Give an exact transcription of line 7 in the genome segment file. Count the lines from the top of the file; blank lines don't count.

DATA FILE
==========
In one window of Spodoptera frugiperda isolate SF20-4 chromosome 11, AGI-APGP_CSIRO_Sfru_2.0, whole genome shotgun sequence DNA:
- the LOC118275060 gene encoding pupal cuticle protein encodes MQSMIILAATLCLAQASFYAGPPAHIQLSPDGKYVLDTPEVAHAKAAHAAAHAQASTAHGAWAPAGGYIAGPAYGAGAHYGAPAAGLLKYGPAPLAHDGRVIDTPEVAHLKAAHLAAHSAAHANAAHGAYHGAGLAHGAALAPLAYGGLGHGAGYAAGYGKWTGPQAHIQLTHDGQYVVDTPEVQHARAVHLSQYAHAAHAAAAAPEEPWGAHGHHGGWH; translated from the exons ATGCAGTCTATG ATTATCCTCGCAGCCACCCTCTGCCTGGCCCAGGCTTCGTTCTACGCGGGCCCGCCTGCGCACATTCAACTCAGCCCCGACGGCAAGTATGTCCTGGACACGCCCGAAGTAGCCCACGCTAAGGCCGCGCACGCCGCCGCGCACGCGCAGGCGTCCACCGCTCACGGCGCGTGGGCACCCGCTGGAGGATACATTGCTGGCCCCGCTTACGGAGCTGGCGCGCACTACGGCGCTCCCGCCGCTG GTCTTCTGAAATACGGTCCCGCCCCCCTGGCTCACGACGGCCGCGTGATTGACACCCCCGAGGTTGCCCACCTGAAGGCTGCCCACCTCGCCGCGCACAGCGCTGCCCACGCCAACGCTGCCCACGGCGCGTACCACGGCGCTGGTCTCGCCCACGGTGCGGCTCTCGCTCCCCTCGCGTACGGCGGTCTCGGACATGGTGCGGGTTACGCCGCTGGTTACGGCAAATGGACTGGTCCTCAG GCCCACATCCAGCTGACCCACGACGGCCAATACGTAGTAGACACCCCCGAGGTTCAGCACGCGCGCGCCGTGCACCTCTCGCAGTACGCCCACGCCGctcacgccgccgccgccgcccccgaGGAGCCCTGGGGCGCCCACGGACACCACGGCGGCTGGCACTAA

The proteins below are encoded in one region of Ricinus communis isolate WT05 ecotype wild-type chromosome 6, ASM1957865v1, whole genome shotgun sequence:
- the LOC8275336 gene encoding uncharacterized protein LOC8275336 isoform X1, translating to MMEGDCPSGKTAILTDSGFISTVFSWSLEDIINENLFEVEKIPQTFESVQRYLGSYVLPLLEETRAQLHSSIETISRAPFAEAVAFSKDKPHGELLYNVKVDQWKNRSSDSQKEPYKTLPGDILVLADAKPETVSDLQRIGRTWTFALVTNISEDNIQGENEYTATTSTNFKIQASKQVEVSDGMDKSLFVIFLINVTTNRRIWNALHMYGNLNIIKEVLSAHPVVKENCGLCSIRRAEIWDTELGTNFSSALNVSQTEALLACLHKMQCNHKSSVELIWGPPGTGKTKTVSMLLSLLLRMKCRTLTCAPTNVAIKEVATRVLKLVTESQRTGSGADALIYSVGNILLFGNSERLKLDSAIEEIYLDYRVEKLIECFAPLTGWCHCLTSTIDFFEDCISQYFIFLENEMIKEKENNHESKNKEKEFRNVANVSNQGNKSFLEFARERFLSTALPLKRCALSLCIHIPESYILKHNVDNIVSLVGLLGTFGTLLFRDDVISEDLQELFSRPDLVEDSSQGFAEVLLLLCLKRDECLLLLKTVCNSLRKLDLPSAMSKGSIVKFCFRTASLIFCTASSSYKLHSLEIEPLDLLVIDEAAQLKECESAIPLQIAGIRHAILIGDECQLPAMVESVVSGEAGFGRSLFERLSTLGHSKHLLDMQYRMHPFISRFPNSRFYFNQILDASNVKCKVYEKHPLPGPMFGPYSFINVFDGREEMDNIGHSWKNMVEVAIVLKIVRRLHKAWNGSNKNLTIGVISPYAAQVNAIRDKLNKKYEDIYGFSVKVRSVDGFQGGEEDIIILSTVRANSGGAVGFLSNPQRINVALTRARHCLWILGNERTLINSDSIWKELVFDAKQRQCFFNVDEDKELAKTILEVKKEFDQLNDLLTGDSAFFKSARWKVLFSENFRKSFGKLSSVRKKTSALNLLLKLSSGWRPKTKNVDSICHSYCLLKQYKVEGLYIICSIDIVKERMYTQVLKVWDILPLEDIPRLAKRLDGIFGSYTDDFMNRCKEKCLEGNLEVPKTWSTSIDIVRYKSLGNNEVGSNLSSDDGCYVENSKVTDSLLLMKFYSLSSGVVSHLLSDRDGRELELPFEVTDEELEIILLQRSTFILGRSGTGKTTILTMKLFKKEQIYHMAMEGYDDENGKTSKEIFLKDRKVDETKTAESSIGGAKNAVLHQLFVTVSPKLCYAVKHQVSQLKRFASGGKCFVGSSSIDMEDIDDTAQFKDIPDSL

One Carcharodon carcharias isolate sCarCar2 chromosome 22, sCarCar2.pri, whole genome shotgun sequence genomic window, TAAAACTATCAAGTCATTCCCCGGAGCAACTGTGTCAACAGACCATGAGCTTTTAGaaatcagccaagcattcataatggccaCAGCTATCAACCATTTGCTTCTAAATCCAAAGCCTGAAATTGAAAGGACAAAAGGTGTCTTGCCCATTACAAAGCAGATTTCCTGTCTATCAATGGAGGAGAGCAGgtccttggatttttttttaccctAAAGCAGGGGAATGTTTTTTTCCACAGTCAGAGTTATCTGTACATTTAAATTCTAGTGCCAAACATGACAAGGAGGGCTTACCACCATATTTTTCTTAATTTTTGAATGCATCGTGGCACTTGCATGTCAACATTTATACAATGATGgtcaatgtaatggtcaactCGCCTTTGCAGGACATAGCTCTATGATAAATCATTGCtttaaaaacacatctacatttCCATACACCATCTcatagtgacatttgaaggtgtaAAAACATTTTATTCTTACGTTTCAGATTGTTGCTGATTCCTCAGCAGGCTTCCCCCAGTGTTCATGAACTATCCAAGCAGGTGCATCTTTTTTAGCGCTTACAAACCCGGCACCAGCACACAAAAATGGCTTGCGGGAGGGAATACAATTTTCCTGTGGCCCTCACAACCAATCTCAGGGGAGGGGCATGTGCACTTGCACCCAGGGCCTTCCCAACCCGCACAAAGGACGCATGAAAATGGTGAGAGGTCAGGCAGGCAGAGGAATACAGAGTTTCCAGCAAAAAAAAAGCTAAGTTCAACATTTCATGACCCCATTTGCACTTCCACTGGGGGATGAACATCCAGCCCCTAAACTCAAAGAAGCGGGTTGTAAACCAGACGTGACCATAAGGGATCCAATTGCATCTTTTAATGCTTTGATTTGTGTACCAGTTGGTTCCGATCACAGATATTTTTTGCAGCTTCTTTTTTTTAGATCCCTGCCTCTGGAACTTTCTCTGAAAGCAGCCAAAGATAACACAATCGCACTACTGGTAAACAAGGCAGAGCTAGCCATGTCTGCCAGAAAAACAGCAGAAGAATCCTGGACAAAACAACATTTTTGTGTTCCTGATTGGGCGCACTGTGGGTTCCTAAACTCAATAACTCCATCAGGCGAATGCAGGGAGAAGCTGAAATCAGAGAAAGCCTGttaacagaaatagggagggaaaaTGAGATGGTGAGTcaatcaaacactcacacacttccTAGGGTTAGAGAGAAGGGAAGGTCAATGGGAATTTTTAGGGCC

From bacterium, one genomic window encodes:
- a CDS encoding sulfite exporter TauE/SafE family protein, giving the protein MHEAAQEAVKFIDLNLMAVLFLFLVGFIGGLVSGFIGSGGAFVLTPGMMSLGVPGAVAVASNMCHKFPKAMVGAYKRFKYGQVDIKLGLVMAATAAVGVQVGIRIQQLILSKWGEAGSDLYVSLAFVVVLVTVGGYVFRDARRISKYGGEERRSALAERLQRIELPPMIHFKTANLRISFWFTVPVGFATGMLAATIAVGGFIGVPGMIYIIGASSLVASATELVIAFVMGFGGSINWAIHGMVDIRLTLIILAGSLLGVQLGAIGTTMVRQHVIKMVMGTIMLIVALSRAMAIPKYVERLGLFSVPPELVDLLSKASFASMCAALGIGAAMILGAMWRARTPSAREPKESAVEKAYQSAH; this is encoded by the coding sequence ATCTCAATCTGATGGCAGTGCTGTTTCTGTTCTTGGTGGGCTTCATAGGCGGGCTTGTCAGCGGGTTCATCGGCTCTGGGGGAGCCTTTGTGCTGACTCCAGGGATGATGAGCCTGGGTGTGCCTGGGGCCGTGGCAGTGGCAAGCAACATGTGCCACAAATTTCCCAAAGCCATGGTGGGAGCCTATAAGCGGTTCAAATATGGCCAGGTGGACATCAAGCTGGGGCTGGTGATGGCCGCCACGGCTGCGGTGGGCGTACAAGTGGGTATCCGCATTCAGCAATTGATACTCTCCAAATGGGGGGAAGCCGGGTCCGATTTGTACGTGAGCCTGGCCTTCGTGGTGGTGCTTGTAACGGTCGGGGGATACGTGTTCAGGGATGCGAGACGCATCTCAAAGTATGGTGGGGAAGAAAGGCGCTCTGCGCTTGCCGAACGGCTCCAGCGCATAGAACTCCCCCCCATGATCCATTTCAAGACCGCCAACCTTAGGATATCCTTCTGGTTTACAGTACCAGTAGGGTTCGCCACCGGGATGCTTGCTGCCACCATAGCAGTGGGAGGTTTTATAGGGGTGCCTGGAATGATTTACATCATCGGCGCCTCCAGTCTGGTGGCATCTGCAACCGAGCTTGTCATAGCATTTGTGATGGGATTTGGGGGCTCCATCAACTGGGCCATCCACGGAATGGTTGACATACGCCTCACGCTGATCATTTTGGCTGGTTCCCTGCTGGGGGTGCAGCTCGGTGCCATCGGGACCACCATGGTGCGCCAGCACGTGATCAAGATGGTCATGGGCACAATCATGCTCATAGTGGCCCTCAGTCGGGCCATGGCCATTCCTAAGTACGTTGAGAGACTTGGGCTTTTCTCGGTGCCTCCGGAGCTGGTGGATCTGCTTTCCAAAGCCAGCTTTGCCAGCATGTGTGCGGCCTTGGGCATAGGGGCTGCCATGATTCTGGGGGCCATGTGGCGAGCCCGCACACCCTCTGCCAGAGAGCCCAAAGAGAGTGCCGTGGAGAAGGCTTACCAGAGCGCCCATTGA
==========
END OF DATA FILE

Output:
- a CDS encoding sulfite exporter TauE/SafE family protein, giving the protein MHEAAQEAVKFIDLNLMAVLFLFLVGFIGGLVSGFIGSGGAFVLTPGMMSLGVPGAVAVASNMCHKFPKAMVGAYKRFKYGQVDIKLGLVMAATAAVGVQVGIRIQQLILSKWGEAGSDLYVSLAFVVVLVTVGGYVFRDARRISKYGGEERRSALAERLQRIELPPMIHFKTANLRISFWFTVPVGFATGMLAATIAVGGFIGVPGMIYIIGASSLVASATELVIAFVMGFGGSINWAIHGMVDIRLTLIILAGSLLGVQLGAIGTTMVRQHVIKMVMGTIMLIVALSRAMAIPKYVERLGLFSVPPELVDLLSKASFASMCAALGIGAAMILGAMWRARTPSAREPKESAVEKAYQSAH; this is encoded by the coding sequence ATCTCAATCTGATGGCAGTGCTGTTTCTGTTCTTGGTGGGCTTCATAGGCGGGCTTGTCAGCGGGTTCATCGGCTCTGGGGGAGCCTTTGTGCTGACTCCAGGGATGATGAGCCTGGGTGTGCCTGGGGCCGTGGCAGTGGCAAGCAACATGTGCCACAAATTTCCCAAAGCCATGGTGGGAGCCTATAAGCGGTTCAAATATGGCCAGGTGGACATCAAGCTGGGGCTGGTGATGGCCGCCACGGCTGCGGTGGGCGTACAAGTGGGTATCCGCATTCAGCAATTGATACTCTCCAAATGGGGGGAAGCCGGGTCCGATTTGTACGTGAGCCTGGCCTTCGTGGTGGTGCTTGTAACGGTCGGGGGATACGTGTTCAGGGATGCGAGACGCATCTCAAAGTATGGTGGGGAAGAAAGGCGCTCTGCGCTTGCCGAACGGCTCCAGCGCATAGAACTCCCCCCCATGATCCATTTCAAGACCGCCAACCTTAGGATATCCTTCTGGTTTACAGTACCAGTAGGGTTCGCCACCGGGATGCTTGCTGCCACCATAGCAGTGGGAGGTTTTATAGGGGTGCCTGGAATGATTTACATCATCGGCGCCTCCAGTCTGGTGGCATCTGCAACCGAGCTTGTCATAGCATTTGTGATGGGATTTGGGGGCTCCATCAACTGGGCCATCCACGGAATGGTTGACATACGCCTCACGCTGATCATTTTGGCTGGTTCCCTGCTGGGGGTGCAGCTCGGTGCCATCGGGACCACCATGGTGCGCCAGCACGTGATCAAGATGGTCATGGGCACAATCATGCTCATAGTGGCCCTCAGTCGGGCCATGGCCATTCCTAAGTACGTTGAGAGACTTGGGCTTTTCTCGGTGCCTCCGGAGCTGGTGGATCTGCTTTCCAAAGCCAGCTTTGCCAGCATGTGTGCGGCCTTGGGCATAGGGGCTGCCATGATTCTGGGGGCCATGTGGCGAGCCCGCACACCCTCTGCCAGAGAGCCCAAAGAGAGTGCCGTGGAGAAGGCTTACCAGAGCGCCCATTGA